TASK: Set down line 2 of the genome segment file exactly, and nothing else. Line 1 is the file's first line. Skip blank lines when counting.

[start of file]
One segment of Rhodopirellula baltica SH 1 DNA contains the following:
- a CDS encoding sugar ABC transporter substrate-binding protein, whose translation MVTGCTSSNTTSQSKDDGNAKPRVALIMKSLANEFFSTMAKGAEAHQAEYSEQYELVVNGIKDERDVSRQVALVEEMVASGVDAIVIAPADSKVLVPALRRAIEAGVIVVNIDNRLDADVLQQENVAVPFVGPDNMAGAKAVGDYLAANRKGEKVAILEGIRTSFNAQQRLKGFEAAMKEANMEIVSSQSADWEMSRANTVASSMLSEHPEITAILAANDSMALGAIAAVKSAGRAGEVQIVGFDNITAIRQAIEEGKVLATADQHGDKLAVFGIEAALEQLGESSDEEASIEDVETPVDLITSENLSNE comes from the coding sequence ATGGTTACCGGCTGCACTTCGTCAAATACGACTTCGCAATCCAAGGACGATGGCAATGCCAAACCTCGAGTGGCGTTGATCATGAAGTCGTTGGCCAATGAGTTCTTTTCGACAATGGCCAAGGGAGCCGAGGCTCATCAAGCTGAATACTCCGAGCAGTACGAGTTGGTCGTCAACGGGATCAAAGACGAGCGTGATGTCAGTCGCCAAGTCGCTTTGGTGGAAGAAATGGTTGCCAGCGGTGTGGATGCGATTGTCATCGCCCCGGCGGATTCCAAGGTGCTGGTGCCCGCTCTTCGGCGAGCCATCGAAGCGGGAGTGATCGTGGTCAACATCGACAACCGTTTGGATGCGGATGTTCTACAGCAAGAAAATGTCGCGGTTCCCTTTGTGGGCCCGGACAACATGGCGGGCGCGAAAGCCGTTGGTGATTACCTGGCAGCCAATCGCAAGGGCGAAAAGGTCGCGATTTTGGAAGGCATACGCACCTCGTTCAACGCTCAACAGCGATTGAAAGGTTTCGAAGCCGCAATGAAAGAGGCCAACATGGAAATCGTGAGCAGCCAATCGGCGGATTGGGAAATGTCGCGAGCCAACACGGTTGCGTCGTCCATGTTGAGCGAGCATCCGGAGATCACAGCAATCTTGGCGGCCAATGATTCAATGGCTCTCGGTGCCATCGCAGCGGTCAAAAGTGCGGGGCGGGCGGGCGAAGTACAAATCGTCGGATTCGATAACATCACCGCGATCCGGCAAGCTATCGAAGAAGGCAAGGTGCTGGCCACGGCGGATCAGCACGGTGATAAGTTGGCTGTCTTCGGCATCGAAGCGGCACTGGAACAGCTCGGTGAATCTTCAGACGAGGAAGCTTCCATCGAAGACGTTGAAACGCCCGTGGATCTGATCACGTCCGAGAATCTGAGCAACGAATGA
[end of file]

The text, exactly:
- a CDS encoding sugar ABC transporter substrate-binding protein, whose translation MVTGCTSSNTTSQSKDDGNAKPRVALIMKSLANEFFSTMAKGAEAHQAEYSEQYELVVNGIKDERDVSRQVALVEEMVASGVDAIVIAPADSKVLVPALRRAIEAGVIVVNIDNRLDADVLQQENVAVPFVGPDNMAGAKAVGDYLAANRKGEKVAILEGIRTSFNAQQRLKGFEAAMKEANMEIVSSQSADWEMSRANTVASSMLSEHPEITAILAANDSMALGAIAAVKSAGRAGEVQIVGFDNITAIRQAIEEGKVLATADQHGDKLAVFGIEAALEQLGESSDEEASIEDVETPVDLITSENLSNE comes from the coding sequence ATGGTTACCGGCTGCACTTCGTCAAATACGACTTCGCAATCCAAGGACGATGGCAATGCCAAACCTCGAGTGGCGTTGATCATGAAGTCGTTGGCCAATGAGTTCTTTTCGACAATGGCCAAGGGAGCCGAGGCTCATCAAGCTGAATACTCCGAGCAGTACGAGTTGGTCGTCAACGGGATCAAAGACGAGCGTGATGTCAGTCGCCAAGTCGCTTTGGTGGAAGAAATGGTTGCCAGCGGTGTGGATGCGATTGTCATCGCCCCGGCGGATTCCAAGGTGCTGGTGCCCGCTCTTCGGCGAGCCATCGAAGCGGGAGTGATCGTGGTCAACATCGACAACCGTTTGGATGCGGATGTTCTACAGCAAGAAAATGTCGCGGTTCCCTTTGTGGGCCCGGACAACATGGCGGGCGCGAAAGCCGTTGGTGATTACCTGGCAGCCAATCGCAAGGGCGAAAAGGTCGCGATTTTGGAAGGCATACGCACCTCGTTCAACGCTCAACAGCGATTGAAAGGTTTCGAAGCCGCAATGAAAGAGGCCAACATGGAAATCGTGAGCAGCCAATCGGCGGATTGGGAAATGTCGCGAGCCAACACGGTTGCGTCGTCCATGTTGAGCGAGCATCCGGAGATCACAGCAATCTTGGCGGCCAATGATTCAATGGCTCTCGGTGCCATCGCAGCGGTCAAAAGTGCGGGGCGGGCGGGCGAAGTACAAATCGTCGGATTCGATAACATCACCGCGATCCGGCAAGCTATCGAAGAAGGCAAGGTGCTGGCCACGGCGGATCAGCACGGTGATAAGTTGGCTGTCTTCGGCATCGAAGCGGCACTGGAACAGCTCGGTGAATCTTCAGACGAGGAAGCTTCCATCGAAGACGTTGAAACGCCCGTGGATCTGATCACGTCCGAGAATCTGAGCAACGAATGA